during the time that the pointer is in scope to keep the GC at bay.

Now bytes are the same on both sides of the .Net fence, so you won't find an equivalent to PtrToStringChars(). You can simply pin a pointer.

If you find yourself doing much "interop" you might want to peruse the book "Essential Guide to Managed Extensions for C++" (ISBN: 1-893115-28-3). It's authors, Challa and Laksberg, come from inside the big house. :-)

Regards,
Will


Hello,

I found an article that well describes the string to char*, CString and
wchar conversion:

http://support.microsoft.com/default...b;EN-US;311259

Is char* __gc[] the same as string???

Will, if I convert a global unmanaged string to managed without making a
copy (having both point the same memory area) first or later the GC will try
to reclaim a memory resource that may not be freed .... this will probably
cause an exception. Am I mistaken??? I suppose in this case a copy must
necessarily be made.

Bob Rock


Nov 17 '05 #3

P: n/a
You can stop the GC from cleaning memory by using a pin pointer. As long as that variable points to the string, the GC won't move or cleanup that memory. This line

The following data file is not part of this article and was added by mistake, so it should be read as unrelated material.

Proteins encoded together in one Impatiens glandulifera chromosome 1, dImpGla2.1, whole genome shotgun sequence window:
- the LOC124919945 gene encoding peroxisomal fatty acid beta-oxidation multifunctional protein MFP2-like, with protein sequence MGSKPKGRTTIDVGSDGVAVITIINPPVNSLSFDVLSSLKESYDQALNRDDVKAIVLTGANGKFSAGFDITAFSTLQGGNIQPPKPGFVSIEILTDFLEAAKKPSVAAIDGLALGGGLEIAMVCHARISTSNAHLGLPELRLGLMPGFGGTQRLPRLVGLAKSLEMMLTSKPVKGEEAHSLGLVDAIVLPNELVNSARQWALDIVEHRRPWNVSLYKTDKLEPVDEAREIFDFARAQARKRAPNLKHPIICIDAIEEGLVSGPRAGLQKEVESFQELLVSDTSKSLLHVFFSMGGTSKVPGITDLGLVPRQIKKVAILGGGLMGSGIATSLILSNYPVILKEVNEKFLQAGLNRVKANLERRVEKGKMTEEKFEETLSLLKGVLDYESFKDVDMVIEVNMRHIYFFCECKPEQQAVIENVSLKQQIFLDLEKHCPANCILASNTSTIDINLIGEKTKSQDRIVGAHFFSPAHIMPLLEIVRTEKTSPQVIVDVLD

wchar_t __pin *pStr = PtrToStringChars(s)

Creates a pinned pointer. As long as that variable doesn't change it should be safe to read the memory. You do have to watch out if the pointer is used avter the variable (pStr above) goes out of scope. For example

class U
public
wchar_t* ptr
void set_ptr(U* u)
String* str = "hello"
wchar_t __pin * pStr = PtrToStringChars(str)

U->ptr = pStr
cout<<U->ptr<<endl; // Memory access error, the string is no longer pinned
void get_ptr(U* u)
cout<<U->ptr<<endl; // Memory access error, the string is no longer pinned
void (test)
U u
set_ptr(&u)
get_ptr(&u)
So, when assigning an unmanaged pointer as a static variable or a class member variable it is a better idea to copy it. When you are just gonig to use it within the scope of the function, you can use the pinned pointer.
Nov 17 '05 #4

P: n/a
"mccoyn" <an*******@discussions.microsoft.com> wrote in message
news:A4**********************************@microsof t.com...
You can stop the GC from cleaning memory by using a pin pointer. As long

as that variable points to the string, the GC won't move or cleanup that
memory.

I don't seem to be able to explain myself properly.
Ok, using a pin pointer prevents the GC from reclaiming the memory. But the
problem is, first or later the CG WILL try reclaiming it. Right???
Now, consider this situation: I have a global unmanaged unicode string such
as the following:

tchar* myString = "This is my string";

Now, global strings such as the following are keep (if I'm not mistaken) in
a read-only memory area. Now, consider what may happen if a managed string